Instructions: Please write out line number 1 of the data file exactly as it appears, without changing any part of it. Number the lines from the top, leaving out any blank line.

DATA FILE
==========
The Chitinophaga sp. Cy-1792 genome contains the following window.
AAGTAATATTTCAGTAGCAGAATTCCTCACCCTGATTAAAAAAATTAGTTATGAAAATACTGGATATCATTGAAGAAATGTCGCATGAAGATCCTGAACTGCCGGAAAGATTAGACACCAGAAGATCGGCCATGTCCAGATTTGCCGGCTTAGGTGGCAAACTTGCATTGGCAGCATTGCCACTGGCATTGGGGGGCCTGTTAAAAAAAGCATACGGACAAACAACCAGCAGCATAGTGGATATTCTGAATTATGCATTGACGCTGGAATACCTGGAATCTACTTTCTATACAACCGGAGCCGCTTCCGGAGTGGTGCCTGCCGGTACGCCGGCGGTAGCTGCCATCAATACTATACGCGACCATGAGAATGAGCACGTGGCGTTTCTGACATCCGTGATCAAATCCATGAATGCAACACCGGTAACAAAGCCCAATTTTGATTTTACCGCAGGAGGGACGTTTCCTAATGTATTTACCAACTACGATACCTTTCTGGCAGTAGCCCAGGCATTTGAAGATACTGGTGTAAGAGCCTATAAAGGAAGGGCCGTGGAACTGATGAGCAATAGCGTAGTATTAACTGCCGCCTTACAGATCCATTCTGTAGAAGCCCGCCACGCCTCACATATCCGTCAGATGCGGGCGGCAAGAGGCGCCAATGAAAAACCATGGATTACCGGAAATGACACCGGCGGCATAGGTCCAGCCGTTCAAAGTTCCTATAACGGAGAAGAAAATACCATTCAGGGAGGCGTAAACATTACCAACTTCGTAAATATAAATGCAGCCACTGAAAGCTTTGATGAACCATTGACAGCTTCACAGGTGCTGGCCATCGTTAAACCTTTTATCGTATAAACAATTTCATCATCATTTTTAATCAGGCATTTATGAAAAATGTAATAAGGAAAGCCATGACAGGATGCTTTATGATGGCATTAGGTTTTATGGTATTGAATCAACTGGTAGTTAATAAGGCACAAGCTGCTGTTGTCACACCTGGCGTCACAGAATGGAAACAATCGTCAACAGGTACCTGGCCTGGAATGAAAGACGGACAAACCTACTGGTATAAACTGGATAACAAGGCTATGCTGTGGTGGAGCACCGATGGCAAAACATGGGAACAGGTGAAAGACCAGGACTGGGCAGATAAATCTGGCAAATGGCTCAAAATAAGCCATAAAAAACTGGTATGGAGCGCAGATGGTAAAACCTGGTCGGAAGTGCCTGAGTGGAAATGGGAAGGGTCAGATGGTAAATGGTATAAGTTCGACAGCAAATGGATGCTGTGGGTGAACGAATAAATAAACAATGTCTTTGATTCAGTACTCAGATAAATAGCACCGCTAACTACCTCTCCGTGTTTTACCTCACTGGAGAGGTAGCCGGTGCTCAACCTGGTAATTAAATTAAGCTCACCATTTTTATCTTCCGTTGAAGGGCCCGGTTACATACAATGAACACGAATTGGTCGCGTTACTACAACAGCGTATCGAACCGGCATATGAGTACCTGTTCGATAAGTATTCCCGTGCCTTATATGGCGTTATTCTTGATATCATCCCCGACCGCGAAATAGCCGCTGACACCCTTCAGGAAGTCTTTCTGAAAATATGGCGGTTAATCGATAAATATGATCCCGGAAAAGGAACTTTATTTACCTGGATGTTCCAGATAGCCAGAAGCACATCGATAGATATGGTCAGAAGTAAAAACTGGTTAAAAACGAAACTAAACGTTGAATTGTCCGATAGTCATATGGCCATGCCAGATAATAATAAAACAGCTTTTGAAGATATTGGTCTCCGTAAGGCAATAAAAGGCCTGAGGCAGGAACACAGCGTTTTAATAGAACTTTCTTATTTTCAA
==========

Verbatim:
The Chitinophaga sp. Cy-1792 genome contains the following window.